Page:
Friday, 29 October 2010

Ian Venables: Report of the launch of his new CD of chamber music on SOMM

A few weeks ago I reported that I had been invited to the CD launch of Ian Venables new CD of chamber music. I suggested then that this recording would one of the highlights of the year for British music enthusiasts. Well, I am still listening to the CD, but all the signs are that it is one of the most important retrospectives of the composer’s music. Certainly the CD launch went well...

I always enjoy attending a book or CD launch. Apart from the item being ‘launched’ the most important part of the event is always the people whom one meets. Someone once said that very often it is the ‘usual suspects.’ And so it was last night. I will not name names: suffice to say that I spoke to musical authors, arrangers, composers, performers and the Director of an important composer trust.
The evening opened with a brief welcome and introduction from Siva Oke who is the leading light of SOMM Recordings. Siva has done so much for music – especially British and to her credit are cycles of piano music from Frank Bridge and John Ireland. Then the composer gave a brief introduction and thanks to all concerned. Then ‘yours truly’ presented a brief introduction to ‘The Man and his Music’. However the highlight of the evening was the musically illustrated talk by Graham Lloyd – who, incidentally plays the piano on most of the tracks on this CD. Apart the ‘dodgy’ sound from the system in the Royal Over-Seas League meeting room, the music was impressive and judging by the applause at the end of the talk, this CD has already begun to make waves.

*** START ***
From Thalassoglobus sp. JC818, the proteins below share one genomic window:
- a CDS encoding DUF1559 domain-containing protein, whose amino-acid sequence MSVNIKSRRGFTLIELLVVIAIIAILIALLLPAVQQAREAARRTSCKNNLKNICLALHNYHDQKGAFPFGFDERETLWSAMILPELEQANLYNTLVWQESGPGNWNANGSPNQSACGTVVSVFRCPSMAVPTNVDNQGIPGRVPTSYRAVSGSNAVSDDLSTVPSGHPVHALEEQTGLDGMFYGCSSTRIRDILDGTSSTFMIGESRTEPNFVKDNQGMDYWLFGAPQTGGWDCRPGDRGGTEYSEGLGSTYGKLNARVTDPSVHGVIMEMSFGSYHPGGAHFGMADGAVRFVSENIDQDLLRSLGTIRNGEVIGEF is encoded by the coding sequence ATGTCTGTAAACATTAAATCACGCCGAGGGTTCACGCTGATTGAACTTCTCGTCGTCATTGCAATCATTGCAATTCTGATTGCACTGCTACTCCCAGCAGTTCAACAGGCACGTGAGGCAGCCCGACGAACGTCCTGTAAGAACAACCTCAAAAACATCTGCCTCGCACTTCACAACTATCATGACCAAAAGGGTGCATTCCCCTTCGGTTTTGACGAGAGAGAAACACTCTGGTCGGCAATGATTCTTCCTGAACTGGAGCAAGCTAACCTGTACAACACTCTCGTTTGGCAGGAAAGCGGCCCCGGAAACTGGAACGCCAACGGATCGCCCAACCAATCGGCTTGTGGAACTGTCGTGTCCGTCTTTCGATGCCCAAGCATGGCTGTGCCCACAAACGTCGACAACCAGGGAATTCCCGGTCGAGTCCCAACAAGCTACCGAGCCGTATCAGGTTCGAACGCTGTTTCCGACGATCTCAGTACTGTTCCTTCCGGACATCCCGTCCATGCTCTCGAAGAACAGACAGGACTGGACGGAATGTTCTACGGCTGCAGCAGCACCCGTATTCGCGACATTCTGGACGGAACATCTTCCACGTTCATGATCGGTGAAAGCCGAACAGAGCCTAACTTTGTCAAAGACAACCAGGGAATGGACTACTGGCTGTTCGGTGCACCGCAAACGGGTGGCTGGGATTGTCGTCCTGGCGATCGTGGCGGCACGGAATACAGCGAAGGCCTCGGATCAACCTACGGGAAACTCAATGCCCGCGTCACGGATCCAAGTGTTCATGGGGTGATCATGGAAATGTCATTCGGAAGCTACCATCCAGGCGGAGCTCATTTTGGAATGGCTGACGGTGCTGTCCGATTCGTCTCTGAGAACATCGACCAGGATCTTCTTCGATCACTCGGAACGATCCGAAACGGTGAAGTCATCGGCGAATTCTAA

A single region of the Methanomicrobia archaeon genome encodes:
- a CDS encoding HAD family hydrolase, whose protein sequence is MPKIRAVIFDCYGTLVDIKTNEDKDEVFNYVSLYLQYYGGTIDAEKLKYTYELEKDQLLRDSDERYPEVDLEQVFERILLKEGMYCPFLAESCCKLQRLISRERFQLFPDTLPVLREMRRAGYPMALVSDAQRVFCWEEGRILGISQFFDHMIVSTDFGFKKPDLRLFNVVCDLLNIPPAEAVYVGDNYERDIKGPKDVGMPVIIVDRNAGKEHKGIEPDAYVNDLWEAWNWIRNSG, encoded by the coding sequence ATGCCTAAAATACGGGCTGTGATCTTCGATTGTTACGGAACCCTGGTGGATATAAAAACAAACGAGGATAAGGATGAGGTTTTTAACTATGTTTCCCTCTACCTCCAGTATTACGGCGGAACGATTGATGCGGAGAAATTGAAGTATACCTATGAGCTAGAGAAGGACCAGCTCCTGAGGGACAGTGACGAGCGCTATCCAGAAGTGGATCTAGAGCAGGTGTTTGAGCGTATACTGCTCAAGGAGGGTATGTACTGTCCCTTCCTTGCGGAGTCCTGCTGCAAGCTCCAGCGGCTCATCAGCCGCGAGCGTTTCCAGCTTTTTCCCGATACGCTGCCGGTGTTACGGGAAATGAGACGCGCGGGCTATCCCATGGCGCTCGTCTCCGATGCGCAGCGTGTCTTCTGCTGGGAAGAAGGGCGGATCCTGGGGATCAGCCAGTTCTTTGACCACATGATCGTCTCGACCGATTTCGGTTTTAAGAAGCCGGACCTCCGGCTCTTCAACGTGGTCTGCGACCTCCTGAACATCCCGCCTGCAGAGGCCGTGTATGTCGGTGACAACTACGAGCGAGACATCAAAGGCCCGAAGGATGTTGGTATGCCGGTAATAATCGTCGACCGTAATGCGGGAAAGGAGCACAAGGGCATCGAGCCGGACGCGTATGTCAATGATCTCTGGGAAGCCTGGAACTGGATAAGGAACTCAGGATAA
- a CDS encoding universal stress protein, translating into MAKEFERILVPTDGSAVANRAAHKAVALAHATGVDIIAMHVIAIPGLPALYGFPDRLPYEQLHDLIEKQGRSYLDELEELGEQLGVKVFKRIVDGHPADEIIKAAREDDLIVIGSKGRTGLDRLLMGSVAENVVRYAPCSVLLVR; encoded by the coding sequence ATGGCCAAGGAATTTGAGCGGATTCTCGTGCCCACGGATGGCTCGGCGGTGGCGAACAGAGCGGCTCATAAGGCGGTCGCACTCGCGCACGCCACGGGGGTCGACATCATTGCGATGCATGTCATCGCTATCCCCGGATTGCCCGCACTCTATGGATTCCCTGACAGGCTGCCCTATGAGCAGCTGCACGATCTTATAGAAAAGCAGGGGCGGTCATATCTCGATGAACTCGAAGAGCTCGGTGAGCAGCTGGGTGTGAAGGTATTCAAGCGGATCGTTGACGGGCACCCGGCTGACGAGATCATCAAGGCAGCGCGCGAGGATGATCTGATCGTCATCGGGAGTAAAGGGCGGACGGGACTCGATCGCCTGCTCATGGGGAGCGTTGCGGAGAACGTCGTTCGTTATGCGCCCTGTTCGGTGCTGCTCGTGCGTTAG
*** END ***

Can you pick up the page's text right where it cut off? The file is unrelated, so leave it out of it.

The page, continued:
After a lot more chatting and ‘networking’ I joined Ian and a few friends for supper at the Cafe Richoux in Piccadilly. A good time was had by all until people began to leave to catch trains and tubes home...

As I only got my copy of the CD on Wednesday night, I have not had time to review it! However I have listened to the Quintet: it is a fine work that once again balances the composer’s imagination with his understating of past musical language. I look forward to listening to the rest of this CD over the next few days.
The CD has recordings of Ian Venables Piano Quintet, Op.27; Three Pieces for violin& piano, Op.11; the Elegy, Op.2, the Soliloquy for viola & piano and the bleak Poem for cello & piano.

This CD will be available in the shops soon or from the SOMM website

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